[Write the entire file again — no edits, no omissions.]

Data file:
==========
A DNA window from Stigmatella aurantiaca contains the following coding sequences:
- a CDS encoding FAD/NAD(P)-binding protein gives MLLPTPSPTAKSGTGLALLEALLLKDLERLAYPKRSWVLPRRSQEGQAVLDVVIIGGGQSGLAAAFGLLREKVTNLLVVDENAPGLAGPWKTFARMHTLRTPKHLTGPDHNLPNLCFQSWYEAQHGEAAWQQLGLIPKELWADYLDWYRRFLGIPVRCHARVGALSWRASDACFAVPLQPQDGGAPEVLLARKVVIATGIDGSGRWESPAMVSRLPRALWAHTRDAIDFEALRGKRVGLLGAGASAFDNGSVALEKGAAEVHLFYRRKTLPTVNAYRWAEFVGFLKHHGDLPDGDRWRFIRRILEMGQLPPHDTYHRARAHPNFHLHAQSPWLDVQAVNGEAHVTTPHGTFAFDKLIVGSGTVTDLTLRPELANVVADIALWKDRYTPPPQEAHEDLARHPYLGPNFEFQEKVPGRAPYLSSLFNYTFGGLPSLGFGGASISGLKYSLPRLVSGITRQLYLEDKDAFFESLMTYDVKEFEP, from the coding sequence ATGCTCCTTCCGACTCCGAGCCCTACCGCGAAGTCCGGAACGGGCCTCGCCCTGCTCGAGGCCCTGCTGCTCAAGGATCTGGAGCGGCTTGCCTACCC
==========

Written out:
A DNA window from Stigmatella aurantiaca contains the following coding sequences:
- a CDS encoding FAD/NAD(P)-binding protein gives MLLPTPSPTAKSGTGLALLEALLLKDLERLAYPKRSWVLPRRSQEGQAVLDVVIIGGGQSGLAAAFGLLREKVTNLLVVDENAPGLAGPWKTFARMHTLRTPKHLTGPDHNLPNLCFQSWYEAQHGEAAWQQLGLIPKELWADYLDWYRRFLGIPVRCHARVGALSWRASDACFAVPLQPQDGGAPEVLLARKVVIATGIDGSGRWESPAMVSRLPRALWAHTRDAIDFEALRGKRVGLLGAGASAFDNGSVALEKGAAEVHLFYRRKTLPTVNAYRWAEFVGFLKHHGDLPDGDRWRFIRRILEMGQLPPHDTYHRARAHPNFHLHAQSPWLDVQAVNGEAHVTTPHGTFAFDKLIVGSGTVTDLTLRPELANVVADIALWKDRYTPPPQEAHEDLARHPYLGPNFEFQEKVPGRAPYLSSLFNYTFGGLPSLGFGGASISGLKYSLPRLVSGITRQLYLEDKDAFFESLMTYDVKEFEP, from the coding sequence ATGCTCCTTCCGACTCCGAGCCCTACCGCGAAGTCCGGAACGGGCCTCGCCCTGCTCGAGGCCCTGCTGCTCAAGGATCTGGAGCGGCTTGCCTACCC